Thousands of U.S. Kindergarteners Unvaccinated, Most Without Waivers

While some unvaccinated students provide waivers, the majority show up to school with no reason for lacking their vaccinations.

Thousands of U.S. Kindergarteners Unvaccinated, Most Without Waivers

All 50 states allow children to be exempt from vaccination due to medical reasons.

Amid the worst U.S. measles outbreak in decades, thousands of kindergarteners are still showing up to school unvaccinated.

States are debating making it more difficult for students to avoid vaccination due to religious or philosophical reasons as the outbreak continues, reports the AP. While some students have waivers for their lack of vaccinations, more states are seeing students with no reason at all.

Kindergarteners in at least 10 states can enroll for the school year without a formal exemption, according to data from the Center for Disease Control (CDC). Only 27 states submitted data for the report, so the true number could be higher.

In those 10 states, approximately 15,000 children were given exemptions compared to the 27,000 who were not.

For some families, a lack of healthcare access prevents their children from getting vaccinated, but for others, the reason could boil down to laziness, according to Melissa Arnold, CEO of the American Academy of Pediatrics’ Ohio chapter.

“It really could just be, ‘I didn’t have time to go to the doctor,’ or ‘I just don’t want to do this,’” she said. “From a public health standpoint, we really don’t know.”

While state laws require that children be vaccinated, it is not properly tracked. While experts believe it is likely that most children are getting their shots, it remains unclear.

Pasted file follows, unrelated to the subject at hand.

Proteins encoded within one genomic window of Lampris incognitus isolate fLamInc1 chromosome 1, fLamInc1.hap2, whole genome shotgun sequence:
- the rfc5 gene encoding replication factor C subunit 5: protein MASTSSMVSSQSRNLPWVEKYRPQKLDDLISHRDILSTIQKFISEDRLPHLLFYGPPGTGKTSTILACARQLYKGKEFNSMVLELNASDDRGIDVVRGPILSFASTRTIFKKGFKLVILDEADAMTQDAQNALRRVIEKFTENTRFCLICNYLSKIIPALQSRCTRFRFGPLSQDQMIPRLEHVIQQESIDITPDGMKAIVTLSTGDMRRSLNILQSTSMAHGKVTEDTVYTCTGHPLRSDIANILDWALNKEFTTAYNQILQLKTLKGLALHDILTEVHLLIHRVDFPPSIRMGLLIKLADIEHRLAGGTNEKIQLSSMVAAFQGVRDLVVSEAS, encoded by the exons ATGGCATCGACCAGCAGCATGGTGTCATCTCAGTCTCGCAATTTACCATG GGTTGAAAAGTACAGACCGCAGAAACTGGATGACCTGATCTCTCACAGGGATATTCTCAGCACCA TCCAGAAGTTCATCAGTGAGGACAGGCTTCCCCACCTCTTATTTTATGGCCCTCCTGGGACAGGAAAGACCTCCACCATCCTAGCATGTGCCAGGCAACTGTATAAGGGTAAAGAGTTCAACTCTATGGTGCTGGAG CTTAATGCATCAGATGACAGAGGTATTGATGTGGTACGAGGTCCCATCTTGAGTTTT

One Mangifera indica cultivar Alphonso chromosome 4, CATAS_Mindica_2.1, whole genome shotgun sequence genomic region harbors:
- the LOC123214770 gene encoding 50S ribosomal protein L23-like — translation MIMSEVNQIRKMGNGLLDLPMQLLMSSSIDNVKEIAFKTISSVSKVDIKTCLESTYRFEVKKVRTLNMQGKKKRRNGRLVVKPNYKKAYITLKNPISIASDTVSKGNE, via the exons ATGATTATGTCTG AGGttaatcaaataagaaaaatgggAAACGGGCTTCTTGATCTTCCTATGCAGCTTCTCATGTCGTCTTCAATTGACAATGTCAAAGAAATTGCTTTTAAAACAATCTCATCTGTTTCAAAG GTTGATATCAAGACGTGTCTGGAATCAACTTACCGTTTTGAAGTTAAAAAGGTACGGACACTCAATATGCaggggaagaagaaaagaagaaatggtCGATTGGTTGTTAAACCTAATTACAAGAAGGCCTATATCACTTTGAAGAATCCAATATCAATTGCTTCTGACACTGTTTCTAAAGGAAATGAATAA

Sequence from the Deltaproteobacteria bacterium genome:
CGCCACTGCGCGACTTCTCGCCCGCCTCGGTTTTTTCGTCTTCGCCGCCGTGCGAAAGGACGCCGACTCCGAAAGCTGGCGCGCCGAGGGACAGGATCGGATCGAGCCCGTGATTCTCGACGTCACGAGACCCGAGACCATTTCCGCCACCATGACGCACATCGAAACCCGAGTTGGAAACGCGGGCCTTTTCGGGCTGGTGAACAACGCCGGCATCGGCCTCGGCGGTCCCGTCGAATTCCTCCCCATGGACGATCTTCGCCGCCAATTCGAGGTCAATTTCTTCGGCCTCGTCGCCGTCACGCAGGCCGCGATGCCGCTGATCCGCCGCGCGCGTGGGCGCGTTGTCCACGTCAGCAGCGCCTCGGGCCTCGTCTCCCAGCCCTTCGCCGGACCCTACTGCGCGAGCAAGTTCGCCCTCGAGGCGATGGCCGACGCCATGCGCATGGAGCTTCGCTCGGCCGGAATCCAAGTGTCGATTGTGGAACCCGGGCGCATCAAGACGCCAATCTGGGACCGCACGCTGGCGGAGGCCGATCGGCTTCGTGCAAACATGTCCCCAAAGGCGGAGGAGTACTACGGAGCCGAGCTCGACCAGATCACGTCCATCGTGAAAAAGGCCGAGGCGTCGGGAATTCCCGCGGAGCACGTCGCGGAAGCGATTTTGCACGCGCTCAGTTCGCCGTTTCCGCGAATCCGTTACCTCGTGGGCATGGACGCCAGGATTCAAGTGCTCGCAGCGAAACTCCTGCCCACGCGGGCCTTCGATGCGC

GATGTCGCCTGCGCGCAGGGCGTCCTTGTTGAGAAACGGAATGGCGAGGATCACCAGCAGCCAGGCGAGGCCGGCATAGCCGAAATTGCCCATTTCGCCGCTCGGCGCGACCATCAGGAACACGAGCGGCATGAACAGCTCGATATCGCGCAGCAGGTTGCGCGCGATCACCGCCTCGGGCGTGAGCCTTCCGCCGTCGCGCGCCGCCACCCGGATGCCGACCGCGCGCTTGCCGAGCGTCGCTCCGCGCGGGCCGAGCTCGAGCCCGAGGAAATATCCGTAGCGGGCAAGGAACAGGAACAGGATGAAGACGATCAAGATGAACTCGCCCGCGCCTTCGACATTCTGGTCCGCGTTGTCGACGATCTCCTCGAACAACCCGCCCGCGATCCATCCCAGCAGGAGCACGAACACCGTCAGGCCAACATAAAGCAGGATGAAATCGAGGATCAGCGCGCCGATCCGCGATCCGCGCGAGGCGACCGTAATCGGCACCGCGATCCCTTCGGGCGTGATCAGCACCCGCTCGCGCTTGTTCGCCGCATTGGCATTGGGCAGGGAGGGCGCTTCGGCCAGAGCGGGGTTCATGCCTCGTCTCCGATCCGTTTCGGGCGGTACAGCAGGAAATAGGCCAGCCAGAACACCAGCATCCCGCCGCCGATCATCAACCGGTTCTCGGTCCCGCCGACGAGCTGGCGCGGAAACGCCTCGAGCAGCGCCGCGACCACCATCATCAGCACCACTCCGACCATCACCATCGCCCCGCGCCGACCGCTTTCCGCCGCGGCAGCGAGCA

The CDC has called on education officials to make vaccinations more of a priority as rates inch downward and diseases reemerge. According to officials, a 95% immunization rate is considered necessary to achieve resistance to the spread of a contagious disease.

“At the heart of our purpose is to have children in school; that’s our role as school nurses,” said Kate King, a board member at the Ohio Association of School Nursing. “We don’t want to exclude them. So that’s our dilemma.”

Of the 27 states that reported data for the 2017-2018 school year, 60,000 kindergartners were unvaccinated without exemptions and about 70,000 were exempt.

Arkansas had the highest number of enrolled kindergarteners who were unvaccinated and did not provide a medical, religious, or philosophical waiver, followed by Ohio, reports the CDC.

States Allow Students Grace Periods to Get Vaccinated

States allow anywhere from days to months for students to get vaccinated, but according to education officials, there is no set system in place to make sure children catch up on getting their shots.

Schools are hesitant to bar students from school because it can impact their education and in some urban districts, their safety.

Pennsylvania recently shortened its grace period from eight months to five days, according to Cindy Findley, the state’s acting deputy secretary for health promotion and disease prevention.

“What we’d find is children would go through the entire school year and not be up-to-date with their vaccinations and basically carry on to the next age group,” she said.

Other states like Arkansas and Indiana require public reporting of kindergarten immunization rates by schools, and Colorado has made the information easy to access.

Dr. Jennifer Dillaha, medical director for immunizations at the Arkansas Department of Health, said the idea is to draw attention to the issue and to provide parents with as much information as possible.

“We have a weak immunization infrastructure,” Dillaha said. “Consequently, because there are access issues, it varies from school to school how rigidly they enforce attendance requirements for vaccinations.”

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Katie Malafronte is Campus Safety's Web Editor. She graduated from the University of Rhode Island in 2017 with a Bachelor's Degree in Communication Studies and a minor in Writing & Rhetoric. Katie has been CS's Web Editor since 2018.

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